What are your thoughts on leaving one life for another for the sake of the person you love?
I believe relationships require quite a lot of compromise; I think that’s acceptable and realistic as long as it’s not one half of the couple always doing the compromising. The fact is we live in an extremely mobile age; people do move around the country and the world frequently that may be because of work, health or (less emphatically) simply a desire to do so. Therefore the question of whether someone ought to move because their partner wants or needs to is something many people face. Life is a series of choices. In the end the question is, ‘Do I value this relationship more or less than I value my current environment?’ I have moved for relationships and I’ve also refused to!
What made you want to set the novel in London and Dartmouth, how did these add to the characters’ situations?
I didn’t know Dartmouth before I started writing this novel but I had in mind a plot about a woman moving from London to the countryside and I was looking for somewhere to set the novel. I didn’t want to write a standard town versus countryside novel, you know the sort: city bitch finds her inner welly as she struggles to settle as she can no longer buy Jo Malone products in her high street. I think that sort of story has been done to death so I needed my heroine to be moving to somewhere compelling. I didn’t want the issue to be this place is better or worse than the last, I was more interested in the fact that this place is so different from my last I no longer quite know who I am. I discussed the plot with a great friend of mine who often is part of my creative process and she was adamant that I had to visit Dartmouth. As soon as I discovered it I knew it was perfect. It’s so different from London, but so wonderful. I completely fell in love with it.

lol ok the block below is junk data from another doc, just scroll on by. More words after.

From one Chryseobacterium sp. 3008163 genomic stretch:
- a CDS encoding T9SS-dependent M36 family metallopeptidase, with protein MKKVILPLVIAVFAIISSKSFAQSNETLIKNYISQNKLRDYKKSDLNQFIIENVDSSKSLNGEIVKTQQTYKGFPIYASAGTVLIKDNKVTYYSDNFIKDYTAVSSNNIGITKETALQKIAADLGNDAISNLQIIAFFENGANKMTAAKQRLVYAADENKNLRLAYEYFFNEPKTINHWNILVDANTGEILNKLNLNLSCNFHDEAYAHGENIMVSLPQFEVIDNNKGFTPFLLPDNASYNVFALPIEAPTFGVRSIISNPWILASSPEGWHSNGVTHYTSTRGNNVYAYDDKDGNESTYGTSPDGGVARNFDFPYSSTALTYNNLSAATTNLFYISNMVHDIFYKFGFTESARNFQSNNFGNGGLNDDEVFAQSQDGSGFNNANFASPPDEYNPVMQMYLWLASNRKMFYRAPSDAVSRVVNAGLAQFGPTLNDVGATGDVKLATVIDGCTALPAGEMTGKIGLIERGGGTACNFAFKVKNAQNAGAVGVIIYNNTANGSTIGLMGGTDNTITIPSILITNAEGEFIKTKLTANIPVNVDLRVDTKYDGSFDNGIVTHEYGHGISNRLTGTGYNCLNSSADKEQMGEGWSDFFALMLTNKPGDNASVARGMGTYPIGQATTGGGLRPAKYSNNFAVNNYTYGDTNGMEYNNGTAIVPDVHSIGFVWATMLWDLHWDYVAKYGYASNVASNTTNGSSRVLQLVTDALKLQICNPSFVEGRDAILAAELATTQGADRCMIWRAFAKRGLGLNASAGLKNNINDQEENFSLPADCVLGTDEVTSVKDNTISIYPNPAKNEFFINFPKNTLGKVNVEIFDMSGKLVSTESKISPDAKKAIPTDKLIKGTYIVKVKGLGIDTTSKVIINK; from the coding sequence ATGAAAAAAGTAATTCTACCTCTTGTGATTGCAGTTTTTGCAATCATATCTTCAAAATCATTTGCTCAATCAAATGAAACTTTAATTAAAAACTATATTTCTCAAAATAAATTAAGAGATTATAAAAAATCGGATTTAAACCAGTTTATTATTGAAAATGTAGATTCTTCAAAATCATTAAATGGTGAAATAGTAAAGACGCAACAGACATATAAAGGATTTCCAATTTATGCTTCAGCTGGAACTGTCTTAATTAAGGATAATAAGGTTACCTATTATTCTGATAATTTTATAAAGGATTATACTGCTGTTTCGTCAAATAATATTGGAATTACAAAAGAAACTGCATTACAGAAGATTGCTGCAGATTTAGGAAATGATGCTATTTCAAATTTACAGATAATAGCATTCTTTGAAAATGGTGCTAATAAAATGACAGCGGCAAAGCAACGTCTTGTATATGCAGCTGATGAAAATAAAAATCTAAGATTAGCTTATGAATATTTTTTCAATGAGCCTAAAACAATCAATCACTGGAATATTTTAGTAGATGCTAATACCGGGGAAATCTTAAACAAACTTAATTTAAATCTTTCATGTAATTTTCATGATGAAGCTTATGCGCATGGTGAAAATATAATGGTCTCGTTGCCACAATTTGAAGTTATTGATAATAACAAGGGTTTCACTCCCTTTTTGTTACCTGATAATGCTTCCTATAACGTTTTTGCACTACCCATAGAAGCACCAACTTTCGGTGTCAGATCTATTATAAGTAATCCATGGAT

How important do you think it is to keep a lifeline to the place you leave, as Eloise does with her friend Sara?
It depends on the individual. When I moved from London to Surrey I saw it as an opportunity to get the best out of both places. I do visit London but I don’t see it as a lifeline. My life is in Surrey.
Although you write women's fiction, to what extent can males enjoy reading your books?
Yes, of course, and they do! I often get emails or tweets from guys saying they enjoyed a novel of mine. They often pick up a copy if their wives or girlfriends are engrossed in it ad they want to know why. The books are marketed for women and of course my natural empathy is for women, being one, but I think there are plenty of men out there who are big and brave enough to make up their own minds about what they enjoy reading. There will always be guys who say, ‘that’s not for me,’ but that’s OK. The more discerning blokes take their literary leads from their lovely women folk who do recommend me! Human beings are more complex than gender stereotypes.